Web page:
A Formidable Force in Food

09/17/2009 11:06 am EST

Focus: STOCKS

Paul Larson

Editor, Morningstar StockInvestor

Paul Larson, editor of Morningstar StockInvestor, and analyst Michelle Chang say giant food-service distributor Sysco is a strong competitor with steady profits.

Sysco (NYSE: SYY) operates as the largest food-service distributor in North America, controlling about 15% of the market. The firm distributes more than 300,000 food and nonfood products to 400,000 diverse customers, including restaurants, health-care and educational facilities, and lodging establishments.

From its founding in 1969 through the end of its 2008 fiscal year, Sysco has acquired around 145 companies or divisions of companies to expand its footprint. Sysco is not immune to the barrage of challenges created by food inflation and deteriorating economic conditions, but we believe the firm will weather the current storm better than its competitors due to its unparalleled scale, the breadth of its products and services, and its continued focus on reducing costs.

While food distributing is generally a low-margin, capital-intensive business, Sysco’s economies of scale have allowed it to consistently post returns on invested capital well beyond our estimate of the firm’s cost of capital.

Sysco has built a wide economic moat primarily resulting from the economies of scale inherent in its expansive distribution network. Another source of Sysco’s moat is its extensive portfolio of more than 40,000 higher-margin, private-label and specialty product offerings designed to meet the industry’s growing need for reasonably priced, quality products.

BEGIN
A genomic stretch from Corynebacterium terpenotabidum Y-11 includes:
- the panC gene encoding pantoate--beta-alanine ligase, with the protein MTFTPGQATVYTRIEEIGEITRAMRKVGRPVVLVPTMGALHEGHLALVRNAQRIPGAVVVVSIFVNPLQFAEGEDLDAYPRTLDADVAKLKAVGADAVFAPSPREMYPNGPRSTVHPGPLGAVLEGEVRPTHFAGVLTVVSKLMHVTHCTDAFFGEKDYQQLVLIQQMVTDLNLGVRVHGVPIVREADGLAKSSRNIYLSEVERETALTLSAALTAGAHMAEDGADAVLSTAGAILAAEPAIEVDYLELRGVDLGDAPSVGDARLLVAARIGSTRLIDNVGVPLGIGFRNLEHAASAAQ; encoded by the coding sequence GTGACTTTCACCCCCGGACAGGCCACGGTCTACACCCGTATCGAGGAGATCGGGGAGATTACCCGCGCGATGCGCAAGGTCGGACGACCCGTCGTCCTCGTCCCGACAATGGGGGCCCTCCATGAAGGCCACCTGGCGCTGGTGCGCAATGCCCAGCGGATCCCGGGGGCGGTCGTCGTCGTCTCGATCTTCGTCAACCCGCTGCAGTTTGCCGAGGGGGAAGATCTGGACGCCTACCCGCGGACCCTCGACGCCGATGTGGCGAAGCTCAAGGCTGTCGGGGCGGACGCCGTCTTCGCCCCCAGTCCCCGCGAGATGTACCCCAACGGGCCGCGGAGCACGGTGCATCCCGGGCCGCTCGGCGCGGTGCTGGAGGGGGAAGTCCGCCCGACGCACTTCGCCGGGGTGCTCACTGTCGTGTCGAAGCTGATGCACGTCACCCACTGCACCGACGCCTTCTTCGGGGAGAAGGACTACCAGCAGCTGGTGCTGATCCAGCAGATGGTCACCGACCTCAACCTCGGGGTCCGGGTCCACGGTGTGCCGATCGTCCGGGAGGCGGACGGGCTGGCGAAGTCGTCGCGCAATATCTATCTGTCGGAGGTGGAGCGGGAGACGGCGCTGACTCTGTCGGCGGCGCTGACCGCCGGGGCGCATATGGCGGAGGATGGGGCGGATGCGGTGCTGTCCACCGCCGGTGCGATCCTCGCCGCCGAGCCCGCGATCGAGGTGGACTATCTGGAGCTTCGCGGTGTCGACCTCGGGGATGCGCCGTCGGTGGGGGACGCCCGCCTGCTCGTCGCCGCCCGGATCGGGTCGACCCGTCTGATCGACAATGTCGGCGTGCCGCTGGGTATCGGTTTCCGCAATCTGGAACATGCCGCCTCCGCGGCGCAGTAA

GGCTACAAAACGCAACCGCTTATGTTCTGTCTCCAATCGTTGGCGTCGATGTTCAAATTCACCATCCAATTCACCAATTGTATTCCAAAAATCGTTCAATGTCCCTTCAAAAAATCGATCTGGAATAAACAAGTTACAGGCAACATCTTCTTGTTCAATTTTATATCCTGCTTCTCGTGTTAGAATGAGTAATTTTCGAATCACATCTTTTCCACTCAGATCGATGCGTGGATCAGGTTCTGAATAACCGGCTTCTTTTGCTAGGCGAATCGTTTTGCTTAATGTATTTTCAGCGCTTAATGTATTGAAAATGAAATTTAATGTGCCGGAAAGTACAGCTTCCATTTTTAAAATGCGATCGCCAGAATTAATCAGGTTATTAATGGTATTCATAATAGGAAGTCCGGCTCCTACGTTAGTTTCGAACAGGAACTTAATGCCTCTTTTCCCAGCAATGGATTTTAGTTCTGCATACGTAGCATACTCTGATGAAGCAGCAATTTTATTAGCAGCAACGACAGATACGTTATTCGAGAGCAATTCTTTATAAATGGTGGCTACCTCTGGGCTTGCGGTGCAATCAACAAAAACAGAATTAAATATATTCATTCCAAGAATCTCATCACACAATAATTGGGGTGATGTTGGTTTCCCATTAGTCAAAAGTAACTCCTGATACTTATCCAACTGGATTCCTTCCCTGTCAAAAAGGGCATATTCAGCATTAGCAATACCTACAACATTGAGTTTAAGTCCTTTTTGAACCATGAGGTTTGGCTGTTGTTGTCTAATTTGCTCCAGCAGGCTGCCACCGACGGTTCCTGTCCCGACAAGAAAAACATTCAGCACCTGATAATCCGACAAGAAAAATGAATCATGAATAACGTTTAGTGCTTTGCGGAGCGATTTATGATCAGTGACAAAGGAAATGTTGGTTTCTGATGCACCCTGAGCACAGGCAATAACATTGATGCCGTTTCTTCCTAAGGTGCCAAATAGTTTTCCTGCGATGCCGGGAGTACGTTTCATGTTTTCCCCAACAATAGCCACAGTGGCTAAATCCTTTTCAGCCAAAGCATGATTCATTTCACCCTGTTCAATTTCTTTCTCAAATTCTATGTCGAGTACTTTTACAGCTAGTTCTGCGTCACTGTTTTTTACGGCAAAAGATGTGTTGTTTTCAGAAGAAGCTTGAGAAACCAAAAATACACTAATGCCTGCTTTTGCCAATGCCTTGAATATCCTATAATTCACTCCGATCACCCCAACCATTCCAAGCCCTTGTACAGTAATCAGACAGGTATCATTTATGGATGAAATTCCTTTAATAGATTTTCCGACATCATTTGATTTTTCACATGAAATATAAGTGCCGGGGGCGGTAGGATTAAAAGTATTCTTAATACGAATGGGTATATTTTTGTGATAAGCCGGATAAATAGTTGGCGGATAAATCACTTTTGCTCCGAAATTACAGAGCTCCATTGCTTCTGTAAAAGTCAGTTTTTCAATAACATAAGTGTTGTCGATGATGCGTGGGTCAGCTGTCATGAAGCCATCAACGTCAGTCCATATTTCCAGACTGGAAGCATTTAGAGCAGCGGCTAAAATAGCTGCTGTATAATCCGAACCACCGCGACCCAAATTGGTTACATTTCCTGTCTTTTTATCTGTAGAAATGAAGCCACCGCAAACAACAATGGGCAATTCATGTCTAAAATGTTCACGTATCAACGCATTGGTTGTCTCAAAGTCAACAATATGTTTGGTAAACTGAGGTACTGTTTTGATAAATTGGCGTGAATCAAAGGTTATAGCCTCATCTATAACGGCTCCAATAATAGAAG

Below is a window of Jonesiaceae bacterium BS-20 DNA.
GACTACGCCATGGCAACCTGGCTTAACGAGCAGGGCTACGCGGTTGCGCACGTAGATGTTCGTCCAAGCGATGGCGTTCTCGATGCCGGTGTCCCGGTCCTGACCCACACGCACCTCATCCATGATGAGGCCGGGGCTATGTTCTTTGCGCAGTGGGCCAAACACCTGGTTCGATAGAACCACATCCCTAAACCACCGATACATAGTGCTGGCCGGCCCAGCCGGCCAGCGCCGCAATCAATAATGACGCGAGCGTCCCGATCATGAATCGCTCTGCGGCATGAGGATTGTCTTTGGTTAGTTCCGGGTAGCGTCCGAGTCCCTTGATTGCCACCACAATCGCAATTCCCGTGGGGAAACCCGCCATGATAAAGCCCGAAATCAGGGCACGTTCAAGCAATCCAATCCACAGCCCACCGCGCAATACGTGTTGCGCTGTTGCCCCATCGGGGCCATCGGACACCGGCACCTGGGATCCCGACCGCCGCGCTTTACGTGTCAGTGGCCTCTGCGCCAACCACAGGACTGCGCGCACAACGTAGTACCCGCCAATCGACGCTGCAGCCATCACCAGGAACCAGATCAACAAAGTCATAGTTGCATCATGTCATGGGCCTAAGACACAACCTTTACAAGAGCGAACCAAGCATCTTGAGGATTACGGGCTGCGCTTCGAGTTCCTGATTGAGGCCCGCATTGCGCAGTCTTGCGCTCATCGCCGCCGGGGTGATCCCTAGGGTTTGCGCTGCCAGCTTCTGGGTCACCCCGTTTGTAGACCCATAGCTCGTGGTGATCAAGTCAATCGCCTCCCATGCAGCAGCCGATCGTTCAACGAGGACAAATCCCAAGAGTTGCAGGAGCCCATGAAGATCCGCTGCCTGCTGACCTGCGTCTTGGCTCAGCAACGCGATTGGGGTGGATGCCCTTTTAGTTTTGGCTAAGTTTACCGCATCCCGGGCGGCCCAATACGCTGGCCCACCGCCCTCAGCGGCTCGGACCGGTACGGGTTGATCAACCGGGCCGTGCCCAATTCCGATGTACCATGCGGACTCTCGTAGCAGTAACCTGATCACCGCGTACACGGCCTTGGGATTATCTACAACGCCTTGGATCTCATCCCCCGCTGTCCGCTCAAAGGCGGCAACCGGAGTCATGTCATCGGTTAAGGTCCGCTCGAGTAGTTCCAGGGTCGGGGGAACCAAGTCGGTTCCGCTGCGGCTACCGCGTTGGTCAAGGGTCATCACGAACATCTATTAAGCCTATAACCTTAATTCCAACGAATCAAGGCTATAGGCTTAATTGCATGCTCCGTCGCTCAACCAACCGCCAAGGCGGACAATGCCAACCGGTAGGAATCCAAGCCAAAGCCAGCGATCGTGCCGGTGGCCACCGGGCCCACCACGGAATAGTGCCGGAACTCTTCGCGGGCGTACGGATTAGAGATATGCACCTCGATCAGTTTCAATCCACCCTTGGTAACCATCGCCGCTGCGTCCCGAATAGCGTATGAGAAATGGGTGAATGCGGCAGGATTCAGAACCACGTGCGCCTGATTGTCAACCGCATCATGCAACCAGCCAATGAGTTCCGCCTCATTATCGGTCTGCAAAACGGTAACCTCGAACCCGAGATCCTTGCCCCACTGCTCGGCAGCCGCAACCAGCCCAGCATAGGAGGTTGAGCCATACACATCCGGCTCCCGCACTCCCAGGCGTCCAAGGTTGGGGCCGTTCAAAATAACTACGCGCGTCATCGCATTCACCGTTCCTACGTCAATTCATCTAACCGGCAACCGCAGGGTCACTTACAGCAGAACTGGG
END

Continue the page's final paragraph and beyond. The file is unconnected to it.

Despite its positioning as a low-cost provider, Sysco is keenly focused on trimming additional costs from its already lean operating structure. For instance, Sysco is working to reduce the complexity of its supply chain by more efficiently routing its deliveries, as well as building several redistribution centers. The firm is already realizing some initial benefits from these efforts.

Despite these competitive advantages, it is not all wine and roses for Sysco. As price-conscious consumers rein in their spending in this difficult macroeconomic environment, volumes will suffer. Further, food costs will remain elevated for the foreseeable future.

Sysco faces some major head winds in the near term, but we believe the firm’s expansive distribution network and its leading market position will enable it to continue generating strong cash flows and outsize returns for shareholders.

Our fair value estimate is $35 per share. (It closed below $26 Wednesday—Editor.) We expect economic conditions will weigh on the firm’s near-term sales, as food inflation is countered by volume declines. We believe sales growth will slow to around 3% annually over the next two years before returning to 5% annual growth longer term.

We do not expect Sysco’s consistent profit generation will significantly falter; Sysco should continue delivering operating margins of around 5% of total sales over the next five years. We have not forecast any acquisitions (despite the firm’s acquisitive nature in the past), even though we anticipate that Sysco will make some smaller bolt-on acquisitions from time to time that should not move the needle.

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